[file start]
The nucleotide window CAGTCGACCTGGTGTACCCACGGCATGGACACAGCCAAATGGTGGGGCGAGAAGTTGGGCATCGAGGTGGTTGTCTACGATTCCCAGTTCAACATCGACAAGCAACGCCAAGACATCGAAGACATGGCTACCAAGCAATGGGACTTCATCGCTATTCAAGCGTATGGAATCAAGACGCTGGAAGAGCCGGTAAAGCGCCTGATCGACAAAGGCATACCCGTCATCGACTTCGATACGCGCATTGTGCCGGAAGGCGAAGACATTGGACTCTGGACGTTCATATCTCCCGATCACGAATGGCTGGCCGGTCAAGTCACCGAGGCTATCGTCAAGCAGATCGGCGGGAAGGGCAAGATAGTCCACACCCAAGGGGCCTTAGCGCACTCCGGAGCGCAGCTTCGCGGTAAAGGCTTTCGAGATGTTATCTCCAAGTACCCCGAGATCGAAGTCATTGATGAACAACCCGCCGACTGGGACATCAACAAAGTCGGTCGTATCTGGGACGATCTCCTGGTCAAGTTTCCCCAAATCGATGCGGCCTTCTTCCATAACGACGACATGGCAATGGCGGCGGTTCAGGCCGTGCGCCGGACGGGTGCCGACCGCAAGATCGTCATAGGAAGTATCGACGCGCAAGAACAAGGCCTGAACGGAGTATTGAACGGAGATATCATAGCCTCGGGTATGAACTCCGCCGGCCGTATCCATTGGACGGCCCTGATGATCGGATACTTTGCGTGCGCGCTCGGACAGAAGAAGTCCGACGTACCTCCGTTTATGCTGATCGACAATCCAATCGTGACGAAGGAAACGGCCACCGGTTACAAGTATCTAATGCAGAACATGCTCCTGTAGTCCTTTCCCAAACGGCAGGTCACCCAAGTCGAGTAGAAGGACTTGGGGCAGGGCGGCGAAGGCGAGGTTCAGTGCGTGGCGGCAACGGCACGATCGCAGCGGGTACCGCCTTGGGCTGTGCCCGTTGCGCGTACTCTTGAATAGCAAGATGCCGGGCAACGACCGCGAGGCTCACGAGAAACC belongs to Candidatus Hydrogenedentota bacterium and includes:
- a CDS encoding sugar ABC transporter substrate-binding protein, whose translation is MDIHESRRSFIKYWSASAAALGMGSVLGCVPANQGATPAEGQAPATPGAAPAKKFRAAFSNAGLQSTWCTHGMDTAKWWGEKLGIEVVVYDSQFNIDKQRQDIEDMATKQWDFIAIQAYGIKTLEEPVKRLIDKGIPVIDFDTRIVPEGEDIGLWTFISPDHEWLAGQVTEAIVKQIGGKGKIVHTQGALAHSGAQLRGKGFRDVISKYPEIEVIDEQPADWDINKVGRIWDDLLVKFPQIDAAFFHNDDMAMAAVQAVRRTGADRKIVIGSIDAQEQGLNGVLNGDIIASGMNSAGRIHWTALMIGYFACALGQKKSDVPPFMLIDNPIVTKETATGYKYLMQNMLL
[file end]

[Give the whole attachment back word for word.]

The nucleotide window CAGTCGACCTGGTGTACCCACGGCATGGACACAGCCAAATGGTGGGGCGAGAAGTTGGGCATCGAGGTGGTTGTCTACGATTCCCAGTTCAACATCGACAAGCAACGCCAAGACATCGAAGACATGGCTACCAAGCAATGGGACTTCATCGCTATTCAAGCGTATGGAATCAAGACGCTGGAAGAGCCGGTAAAGCGCCTGATCGACAAAGGCATACCCGTCATCGACTTCGATACGCGCATTGTGCCGGAAGGCGAAGACATTGGACTCTGGACGTTCATATCTCCCGATCACGAATGGCTGGCCGGTCAAGTCACCGAGGCTATCGTCAAGCAGATCGGCGGGAAGGGCAAGATAGTCCACACCCAAGGGGCCTTAGCGCACTCCGGAGCGCAGCTTCGCGGTAAAGGCTTTCGAGATGTTATCTCCAAGTACCCCGAGATCGAAGTCATTGATGAACAACCCGCCGACTGGGACATCAACAAAGTCGGTCGTATCTGGGACGATCTCCTGGTCAAGTTTCCCCAAATCGATGCGGCCTTCTTCCATAACGACGACATGGCAATGGCGGCGGTTCAGGCCGTGCGCCGGACGGGTGCCGACCGCAAGATCGTCATAGGAAGTATCGACGCGCAAGAACAAGGCCTGAACGGAGTATTGAACGGAGATATCATAGCCTCGGGTATGAACTCCGCCGGCCGTATCCATTGGACGGCCCTGATGATCGGATACTTTGCGTGCGCGCTCGGACAGAAGAAGTCCGACGTACCTCCGTTTATGCTGATCGACAATCCAATCGTGACGAAGGAAACGGCCACCGGTTACAAGTATCTAATGCAGAACATGCTCCTGTAGTCCTTTCCCAAACGGCAGGTCACCCAAGTCGAGTAGAAGGACTTGGGGCAGGGCGGCGAAGGCGAGGTTCAGTGCGTGGCGGCAACGGCACGATCGCAGCGGGTACCGCCTTGGGCTGTGCCCGTTGCGCGTACTCTTGAATAGCAAGATGCCGGGCAACGACCGCGAGGCTCACGAGAAACC belongs to Candidatus Hydrogenedentota bacterium and includes:
- a CDS encoding sugar ABC transporter substrate-binding protein, whose translation is MDIHESRRSFIKYWSASAAALGMGSVLGCVPANQGATPAEGQAPATPGAAPAKKFRAAFSNAGLQSTWCTHGMDTAKWWGEKLGIEVVVYDSQFNIDKQRQDIEDMATKQWDFIAIQAYGIKTLEEPVKRLIDKGIPVIDFDTRIVPEGEDIGLWTFISPDHEWLAGQVTEAIVKQIGGKGKIVHTQGALAHSGAQLRGKGFRDVISKYPEIEVIDEQPADWDINKVGRIWDDLLVKFPQIDAAFFHNDDMAMAAVQAVRRTGADRKIVIGSIDAQEQGLNGVLNGDIIASGMNSAGRIHWTALMIGYFACALGQKKSDVPPFMLIDNPIVTKETATGYKYLMQNMLL